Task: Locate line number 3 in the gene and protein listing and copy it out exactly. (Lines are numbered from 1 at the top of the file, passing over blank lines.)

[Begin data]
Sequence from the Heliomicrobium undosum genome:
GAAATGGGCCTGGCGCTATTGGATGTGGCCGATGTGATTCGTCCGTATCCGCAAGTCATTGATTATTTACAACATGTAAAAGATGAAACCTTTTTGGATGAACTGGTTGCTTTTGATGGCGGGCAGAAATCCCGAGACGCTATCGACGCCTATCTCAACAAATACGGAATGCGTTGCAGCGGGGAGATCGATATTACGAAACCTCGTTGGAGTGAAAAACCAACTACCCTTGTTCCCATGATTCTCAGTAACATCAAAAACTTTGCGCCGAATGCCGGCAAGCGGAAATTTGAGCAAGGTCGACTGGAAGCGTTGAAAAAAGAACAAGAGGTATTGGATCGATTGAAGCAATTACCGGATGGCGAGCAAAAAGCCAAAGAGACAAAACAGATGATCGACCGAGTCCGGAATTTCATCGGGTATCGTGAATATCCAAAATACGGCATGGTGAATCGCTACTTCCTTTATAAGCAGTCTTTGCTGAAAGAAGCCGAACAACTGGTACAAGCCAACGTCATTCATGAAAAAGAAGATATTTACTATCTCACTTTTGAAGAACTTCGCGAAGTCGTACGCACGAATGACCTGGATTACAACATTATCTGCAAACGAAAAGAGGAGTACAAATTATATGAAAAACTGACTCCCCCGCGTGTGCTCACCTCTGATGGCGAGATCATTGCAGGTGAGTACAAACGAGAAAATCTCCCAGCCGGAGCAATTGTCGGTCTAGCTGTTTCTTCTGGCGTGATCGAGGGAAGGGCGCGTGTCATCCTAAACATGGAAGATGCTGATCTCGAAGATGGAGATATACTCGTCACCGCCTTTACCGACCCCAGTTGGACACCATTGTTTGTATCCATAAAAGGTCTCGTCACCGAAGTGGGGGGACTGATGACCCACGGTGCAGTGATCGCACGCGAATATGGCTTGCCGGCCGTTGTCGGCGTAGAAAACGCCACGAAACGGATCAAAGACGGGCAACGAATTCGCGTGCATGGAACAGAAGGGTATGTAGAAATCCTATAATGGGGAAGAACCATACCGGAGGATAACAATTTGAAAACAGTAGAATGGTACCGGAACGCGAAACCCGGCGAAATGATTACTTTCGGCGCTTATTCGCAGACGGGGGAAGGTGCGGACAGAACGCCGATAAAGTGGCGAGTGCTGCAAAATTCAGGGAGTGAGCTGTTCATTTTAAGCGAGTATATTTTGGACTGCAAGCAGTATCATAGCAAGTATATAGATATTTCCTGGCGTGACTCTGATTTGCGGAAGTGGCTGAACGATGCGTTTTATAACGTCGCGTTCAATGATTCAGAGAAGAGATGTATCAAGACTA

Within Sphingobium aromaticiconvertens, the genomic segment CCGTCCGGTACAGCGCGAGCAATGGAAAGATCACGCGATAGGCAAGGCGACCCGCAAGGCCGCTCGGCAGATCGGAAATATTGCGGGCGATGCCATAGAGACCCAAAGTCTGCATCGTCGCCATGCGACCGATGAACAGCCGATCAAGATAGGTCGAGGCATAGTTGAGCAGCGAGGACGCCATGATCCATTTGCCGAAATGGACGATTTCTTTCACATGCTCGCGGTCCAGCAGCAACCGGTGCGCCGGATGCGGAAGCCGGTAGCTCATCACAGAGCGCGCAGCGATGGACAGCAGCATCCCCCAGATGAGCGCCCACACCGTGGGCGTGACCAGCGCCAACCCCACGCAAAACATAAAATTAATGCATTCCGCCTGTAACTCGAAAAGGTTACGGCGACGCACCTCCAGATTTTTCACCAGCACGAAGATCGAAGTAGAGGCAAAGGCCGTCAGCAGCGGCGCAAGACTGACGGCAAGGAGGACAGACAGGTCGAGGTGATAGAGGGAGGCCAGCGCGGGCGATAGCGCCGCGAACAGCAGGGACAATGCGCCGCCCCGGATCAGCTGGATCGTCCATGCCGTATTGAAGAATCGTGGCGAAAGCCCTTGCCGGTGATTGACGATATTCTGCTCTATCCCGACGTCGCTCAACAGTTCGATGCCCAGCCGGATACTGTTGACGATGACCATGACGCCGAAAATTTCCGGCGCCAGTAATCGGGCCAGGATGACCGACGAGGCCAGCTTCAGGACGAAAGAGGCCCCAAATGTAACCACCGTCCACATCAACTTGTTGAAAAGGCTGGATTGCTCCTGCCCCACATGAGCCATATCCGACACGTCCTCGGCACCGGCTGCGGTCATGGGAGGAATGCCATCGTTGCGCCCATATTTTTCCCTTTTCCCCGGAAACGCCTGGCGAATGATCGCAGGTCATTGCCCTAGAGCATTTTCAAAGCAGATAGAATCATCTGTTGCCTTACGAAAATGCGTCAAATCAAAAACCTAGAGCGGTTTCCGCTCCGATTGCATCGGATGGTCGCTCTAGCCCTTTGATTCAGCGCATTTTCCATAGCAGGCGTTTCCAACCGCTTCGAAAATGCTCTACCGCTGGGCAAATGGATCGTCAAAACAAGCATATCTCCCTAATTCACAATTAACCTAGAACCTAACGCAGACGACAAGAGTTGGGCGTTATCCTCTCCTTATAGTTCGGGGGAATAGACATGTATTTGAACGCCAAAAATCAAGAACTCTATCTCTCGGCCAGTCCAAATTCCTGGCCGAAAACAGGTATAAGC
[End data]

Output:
Within Sphingobium aromaticiconvertens, the genomic segment CCGTCCGGTACAGCGCGAGCAATGGAAAGATCACGCGATAGGCAAGGCGACCCGCAAGGCCGCTCGGCAGATCGGAAATATTGCGGGCGATGCCATAGAGACCCAAAGTCTGCATCGTCGCCATGCGACCGATGAACAGCCGATCAAGATAGGTCGAGGCATAGTTGAGCAGCGAGGACGCCATGATCCATTTGCCGAAATGGACGATTTCTTTCACATGCTCGCGGTCCAGCAGCAACCGGTGCGCCGGATGCGGAAGCCGGTAGCTCATCACAGAGCGCGCAGCGATGGACAGCAGCATCCCCCAGATGAGCGCCCACACCGTGGGCGTGACCAGCGCCAACCCCACGCAAAACATAAAATTAATGCATTCCGCCTGTAACTCGAAAAGGTTACGGCGACGCACCTCCAGATTTTTCACCAGCACGAAGATCGAAGTAGAGGCAAAGGCCGTCAGCAGCGGCGCAAGACTGACGGCAAGGAGGACAGACAGGTCGAGGTGATAGAGGGAGGCCAGCGCGGGCGATAGCGCCGCGAACAGCAGGGACAATGCGCCGCCCCGGATCAGCTGGATCGTCCATGCCGTATTGAAGAATCGTGGCGAAAGCCCTTGCCGGTGATTGACGATATTCTGCTCTATCCCGACGTCGCTCAACAGTTCGATGCCCAGCCGGATACTGTTGACGATGACCATGACGCCGAAAATTTCCGGCGCCAGTAATCGGGCCAGGATGACCGACGAGGCCAGCTTCAGGACGAAAGAGGCCCCAAATGTAACCACCGTCCACATCAACTTGTTGAAAAGGCTGGATTGCTCCTGCCCCACATGAGCCATATCCGACACGTCCTCGGCACCGGCTGCGGTCATGGGAGGAATGCCATCGTTGCGCCCATATTTTTCCCTTTTCCCCGGAAACGCCTGGCGAATGATCGCAGGTCATTGCCCTAGAGCATTTTCAAAGCAGATAGAATCATCTGTTGCCTTACGAAAATGCGTCAAATCAAAAACCTAGAGCGGTTTCCGCTCCGATTGCATCGGATGGTCGCTCTAGCCCTTTGATTCAGCGCATTTTCCATAGCAGGCGTTTCCAACCGCTTCGAAAATGCTCTACCGCTGGGCAAATGGATCGTCAAAACAAGCATATCTCCCTAATTCACAATTAACCTAGAACCTAACGCAGACGACAAGAGTTGGGCGTTATCCTCTCCTTATAGTTCGGGGGAATAGACATGTATTTGAACGCCAAAAATCAAGAACTCTATCTCTCGGCCAGTCCAAATTCCTGGCCGAAAACAGGTATAAGC